Other technological advancements include Volkswagen’s latest ‘MIB4’ infotainment software, ‘windscreen’ head-up display and a new ‘Park Assist Pro2’ system that allows the Mk8.5 to be driven in and out of parking spaces using your smartphone.
Another addition for the Mk8.5 is a ChatGPT Artificial Intelligence chatbot as part of Volkswagen’s next-generation infotainment system. ChatGPT has been integrated into Volkswagen’s IDA voice assistant that’s activated by saying “Hello IDA”, or pressing a button on the steering wheel – a function we tried in the Golf Mk8.5 during CES 2024. The idea is if Volkswagen’s own system can’t answer a question or control a function in the car, it’ll be seamlessly forwarded to the AI for a response, but the familiar Volkswagen voice will relay the answer.
What engines will be offered in the facelifted Volkswagen Golf?
In the UK, the facelifted Volkswagen Golf will be available with a choice of petrol, diesel, mild-hybrid petrol and plug-in hybrid powertrains.
The most basic engine found in the Golf Mk8.5 is a turbocharged 1.5-litre four-cylinder TSI petrol engine producing either 114bhp or 148bhp. The two 2.0-litre TDI non-hybrid diesel offerings produce the same power outputs, as do the two eTSI mild-hybrid units. These pair a 1.5-litre four-pot engine with an electric motor that provides assistance when driving at low speeds and getting going.
The updated Golf eHybrid and Golf GTE use Volkswagen’s second-generation plug-in hybrid technology, which incorporates a 19.7kWh battery (up from 10.6kWh) before. The result is a significantly longer pure-electric driving range of 62 miles, plus a boost in power to 286bhp for the Golf GTE. The less sporty Golf eHybrid produces the same 201bhp as before.
Of course, the iconic Golf GTI is still part of the range, and has received a welcome power boost for its 2.0-litre four-cylinder turbocharged engine – up from 242bhp to 261bhp. Purists won’t be so happy to hear that the Golf GTI is no longer available with a manual gearbox, it’s now offered exclusively with a seven-speed DSG dual-clutch automatic gearbox.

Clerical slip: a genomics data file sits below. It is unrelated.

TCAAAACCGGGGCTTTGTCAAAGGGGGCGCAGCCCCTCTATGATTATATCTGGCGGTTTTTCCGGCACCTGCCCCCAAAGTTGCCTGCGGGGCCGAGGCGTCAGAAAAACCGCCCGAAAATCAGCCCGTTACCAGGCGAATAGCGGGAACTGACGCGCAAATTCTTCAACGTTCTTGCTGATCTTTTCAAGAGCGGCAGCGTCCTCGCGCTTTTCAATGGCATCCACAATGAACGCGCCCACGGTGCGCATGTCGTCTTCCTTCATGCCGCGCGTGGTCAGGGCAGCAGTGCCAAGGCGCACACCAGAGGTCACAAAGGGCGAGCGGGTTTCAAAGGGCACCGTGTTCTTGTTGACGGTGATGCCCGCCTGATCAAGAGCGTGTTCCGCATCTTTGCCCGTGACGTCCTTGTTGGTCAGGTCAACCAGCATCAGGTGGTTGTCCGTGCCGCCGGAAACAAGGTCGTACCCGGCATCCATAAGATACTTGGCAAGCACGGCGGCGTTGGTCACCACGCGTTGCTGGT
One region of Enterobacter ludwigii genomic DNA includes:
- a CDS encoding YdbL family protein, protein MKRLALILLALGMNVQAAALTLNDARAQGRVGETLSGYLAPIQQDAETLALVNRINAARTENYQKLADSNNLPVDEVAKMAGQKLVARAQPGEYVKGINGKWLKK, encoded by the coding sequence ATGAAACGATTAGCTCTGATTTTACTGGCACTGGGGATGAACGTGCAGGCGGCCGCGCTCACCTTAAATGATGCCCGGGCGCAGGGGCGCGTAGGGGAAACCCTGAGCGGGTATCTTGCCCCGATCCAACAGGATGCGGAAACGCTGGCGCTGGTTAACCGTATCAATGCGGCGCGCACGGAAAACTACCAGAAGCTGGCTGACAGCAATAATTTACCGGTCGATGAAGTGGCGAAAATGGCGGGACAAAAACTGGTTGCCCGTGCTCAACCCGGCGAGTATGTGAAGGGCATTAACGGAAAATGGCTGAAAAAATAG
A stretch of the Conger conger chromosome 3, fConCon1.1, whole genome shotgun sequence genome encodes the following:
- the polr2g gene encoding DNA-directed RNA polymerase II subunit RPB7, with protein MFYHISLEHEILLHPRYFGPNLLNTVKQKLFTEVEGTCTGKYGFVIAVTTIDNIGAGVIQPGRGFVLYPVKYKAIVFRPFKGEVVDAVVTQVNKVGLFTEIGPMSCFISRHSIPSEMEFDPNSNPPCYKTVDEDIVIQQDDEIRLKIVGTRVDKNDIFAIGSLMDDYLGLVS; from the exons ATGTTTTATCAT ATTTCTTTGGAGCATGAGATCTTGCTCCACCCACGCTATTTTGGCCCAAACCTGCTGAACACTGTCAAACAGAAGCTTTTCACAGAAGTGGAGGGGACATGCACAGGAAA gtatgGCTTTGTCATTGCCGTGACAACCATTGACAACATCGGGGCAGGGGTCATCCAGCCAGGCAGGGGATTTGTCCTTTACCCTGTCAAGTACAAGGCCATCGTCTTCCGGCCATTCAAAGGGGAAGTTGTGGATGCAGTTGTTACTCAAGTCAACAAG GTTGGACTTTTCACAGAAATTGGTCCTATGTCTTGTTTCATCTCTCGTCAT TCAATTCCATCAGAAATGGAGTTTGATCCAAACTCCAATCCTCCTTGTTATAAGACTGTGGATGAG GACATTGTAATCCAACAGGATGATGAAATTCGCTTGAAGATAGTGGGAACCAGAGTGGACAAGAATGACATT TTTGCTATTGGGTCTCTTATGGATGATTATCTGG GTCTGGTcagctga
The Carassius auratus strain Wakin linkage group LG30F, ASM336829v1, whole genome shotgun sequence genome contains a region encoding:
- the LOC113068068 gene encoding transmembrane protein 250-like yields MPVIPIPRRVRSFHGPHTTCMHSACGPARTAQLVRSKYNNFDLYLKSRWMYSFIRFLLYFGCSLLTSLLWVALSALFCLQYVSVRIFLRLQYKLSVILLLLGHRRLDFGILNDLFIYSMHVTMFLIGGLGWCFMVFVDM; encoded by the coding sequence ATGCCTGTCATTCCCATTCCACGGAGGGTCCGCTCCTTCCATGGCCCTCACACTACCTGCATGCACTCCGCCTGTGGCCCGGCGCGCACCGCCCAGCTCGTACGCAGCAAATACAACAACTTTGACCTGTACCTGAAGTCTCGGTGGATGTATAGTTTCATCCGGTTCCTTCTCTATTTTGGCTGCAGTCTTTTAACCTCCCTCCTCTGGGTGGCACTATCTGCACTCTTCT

The even hotter VW Golf R should receive a similar bump in power when the updated version is unveiled later this year. The current model is rated at 316bhp, but the 20 Years special edition pumps out 328bhp, so we could see the Mk8.5 Golf R boast a similar figure. Power will again come from a 2.0-litre turbocharged four-cylinder engine, mated to a seven-speed DSG gearbox and four-wheel drive.
A 2.0-litre TSI with 201bhp and 4MOTION all-wheel drive is also due to join the Golf line-up in 2025.
How much does the facelifted Volkswagen Golf cost?
Pricing for the facelifted Volkswagen Golf is still under wraps for now, but we expect it to arrive in UK dealers this summer, with the regular Golf due to be offered in four trim levels: a nameless base specification, followed by Life, Style and R-Line trim. As always, GTE, GTI and R will serve as your specifications.
Has the Volkswagen Golf Estate been facelifted too?
Yes, the Volkswagen Golf Estate has received the same visual changes and revised cabin as the hatchback, with the facelifted version to be offered with a choice of petrol and diesel powertrains, but no plug-in hybrid or GTI version. If you fancy a plug-in hybrid VW wagon, the new Passat is estate-only and comes in PHEV form, while a hot Golf R Estate will be available in time.
Luggage capacity figures for the Golf Estate are the same as before: 611 litres with the rear seats in place, growing to 1,642 litres when folded down.
Find out more about the new ChatGPT AI being added to the Volkswagen Golf…